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And then there were three

On Friday November 21, when the board of Yamaichi Securities met to discuss downsizing the firm, president Shohei Nozawa stunned board members by proposing instead that it should wind itself up. Andrew Horvat reports on the events leading to the collapse of one of Japan's big four securities houses.

The end of Hokkaido Takushoku


A few days after the collapse of Yamaichi Securities in November, Jun Ashida, designer of Japanese Empress Michiko's clothes, sent his personnel director to Yamaichi's head office to look over some of the soon to be unemployed staff of Japan's number-four brokerage firm. Writing on the front page of the Nikkei, Japan's leading financial daily, Ashida was brimming with praise for the 7,400 Yamaichi staff who were still at their desks even though their firm was no longer in business. "In the midst of such troubles, they continue to put on a good face," he wrote.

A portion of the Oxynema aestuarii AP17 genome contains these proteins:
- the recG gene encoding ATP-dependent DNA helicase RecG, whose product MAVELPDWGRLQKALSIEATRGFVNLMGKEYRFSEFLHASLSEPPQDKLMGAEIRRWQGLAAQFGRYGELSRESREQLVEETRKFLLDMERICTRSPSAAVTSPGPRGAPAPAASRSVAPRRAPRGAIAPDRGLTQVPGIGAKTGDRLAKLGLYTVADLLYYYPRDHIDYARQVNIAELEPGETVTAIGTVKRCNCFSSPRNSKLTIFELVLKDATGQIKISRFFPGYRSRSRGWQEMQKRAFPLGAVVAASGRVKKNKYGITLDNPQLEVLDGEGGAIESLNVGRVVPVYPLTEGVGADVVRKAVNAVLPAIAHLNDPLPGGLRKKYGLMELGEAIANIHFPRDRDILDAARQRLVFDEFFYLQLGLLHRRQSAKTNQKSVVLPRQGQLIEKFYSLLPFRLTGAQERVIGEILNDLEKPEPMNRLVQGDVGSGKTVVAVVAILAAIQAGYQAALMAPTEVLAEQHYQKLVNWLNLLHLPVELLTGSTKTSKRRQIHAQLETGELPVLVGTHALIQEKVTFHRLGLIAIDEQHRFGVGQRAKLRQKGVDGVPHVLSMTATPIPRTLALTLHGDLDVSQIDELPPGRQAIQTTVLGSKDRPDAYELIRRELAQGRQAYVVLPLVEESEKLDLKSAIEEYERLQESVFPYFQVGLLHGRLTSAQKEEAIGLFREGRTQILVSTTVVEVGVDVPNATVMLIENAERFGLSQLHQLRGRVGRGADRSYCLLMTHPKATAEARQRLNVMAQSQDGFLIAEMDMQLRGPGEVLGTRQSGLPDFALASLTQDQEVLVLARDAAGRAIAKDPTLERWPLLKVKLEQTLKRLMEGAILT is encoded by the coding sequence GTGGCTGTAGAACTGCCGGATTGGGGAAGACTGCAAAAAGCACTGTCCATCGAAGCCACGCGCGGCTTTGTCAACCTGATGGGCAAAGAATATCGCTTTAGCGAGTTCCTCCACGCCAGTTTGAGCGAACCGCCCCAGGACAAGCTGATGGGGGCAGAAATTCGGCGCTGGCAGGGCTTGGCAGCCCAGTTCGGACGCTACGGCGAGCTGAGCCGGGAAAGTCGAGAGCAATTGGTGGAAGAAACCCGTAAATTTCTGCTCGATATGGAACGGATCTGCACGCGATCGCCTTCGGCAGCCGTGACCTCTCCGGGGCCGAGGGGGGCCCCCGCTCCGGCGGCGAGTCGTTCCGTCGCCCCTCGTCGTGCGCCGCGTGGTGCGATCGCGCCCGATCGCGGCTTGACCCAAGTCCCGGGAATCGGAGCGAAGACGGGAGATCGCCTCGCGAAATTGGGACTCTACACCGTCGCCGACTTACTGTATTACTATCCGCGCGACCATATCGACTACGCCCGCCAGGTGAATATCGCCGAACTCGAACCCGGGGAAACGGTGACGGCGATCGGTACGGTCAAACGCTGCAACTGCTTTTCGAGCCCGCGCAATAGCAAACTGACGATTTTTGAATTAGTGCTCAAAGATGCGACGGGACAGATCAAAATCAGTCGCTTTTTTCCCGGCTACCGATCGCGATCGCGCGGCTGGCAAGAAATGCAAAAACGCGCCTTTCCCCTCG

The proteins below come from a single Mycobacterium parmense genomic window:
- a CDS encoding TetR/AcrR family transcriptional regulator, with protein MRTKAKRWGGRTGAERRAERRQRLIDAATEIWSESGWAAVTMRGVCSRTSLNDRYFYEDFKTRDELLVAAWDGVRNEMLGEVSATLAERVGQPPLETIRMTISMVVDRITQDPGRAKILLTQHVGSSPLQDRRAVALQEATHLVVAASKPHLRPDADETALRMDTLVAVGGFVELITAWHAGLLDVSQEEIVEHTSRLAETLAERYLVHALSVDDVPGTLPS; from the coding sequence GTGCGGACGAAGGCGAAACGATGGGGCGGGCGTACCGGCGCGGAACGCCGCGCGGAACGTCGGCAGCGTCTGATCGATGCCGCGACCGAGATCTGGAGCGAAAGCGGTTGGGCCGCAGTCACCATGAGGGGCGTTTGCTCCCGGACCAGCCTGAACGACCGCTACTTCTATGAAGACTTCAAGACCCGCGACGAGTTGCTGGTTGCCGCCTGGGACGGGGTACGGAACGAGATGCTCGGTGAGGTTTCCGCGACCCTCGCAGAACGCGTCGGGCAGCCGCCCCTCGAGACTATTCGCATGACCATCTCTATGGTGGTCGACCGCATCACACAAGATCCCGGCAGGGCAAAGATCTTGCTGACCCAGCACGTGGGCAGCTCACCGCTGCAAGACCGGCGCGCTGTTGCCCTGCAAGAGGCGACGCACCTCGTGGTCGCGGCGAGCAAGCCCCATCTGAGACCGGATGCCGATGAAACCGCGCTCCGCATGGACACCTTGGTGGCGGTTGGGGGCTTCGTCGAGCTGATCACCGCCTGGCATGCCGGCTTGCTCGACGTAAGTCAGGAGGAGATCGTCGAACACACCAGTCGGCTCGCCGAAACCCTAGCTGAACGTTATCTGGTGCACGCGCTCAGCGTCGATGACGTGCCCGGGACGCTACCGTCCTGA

Other observers of Japan's largest corporate collapse were less kind. As far as securities analysts, ministry of finance officials, and angry members of Japan's parliament were concerned, senior officers of Yamaichi had spent far too much time putting on a good face and not enough time at keeping up with rapid changes in Japan's financial environment.

At the time Yamaichi went under with liabilities of ¥3 trillion ($24 billion), a former president and five other senior staff were under indictment for dealings with a racketeer. In parliament, Yamaichi was to be accused of having defrauded shareholders of trillions of yen by failing to make public $2 billion in off-book losses until after going out of business.


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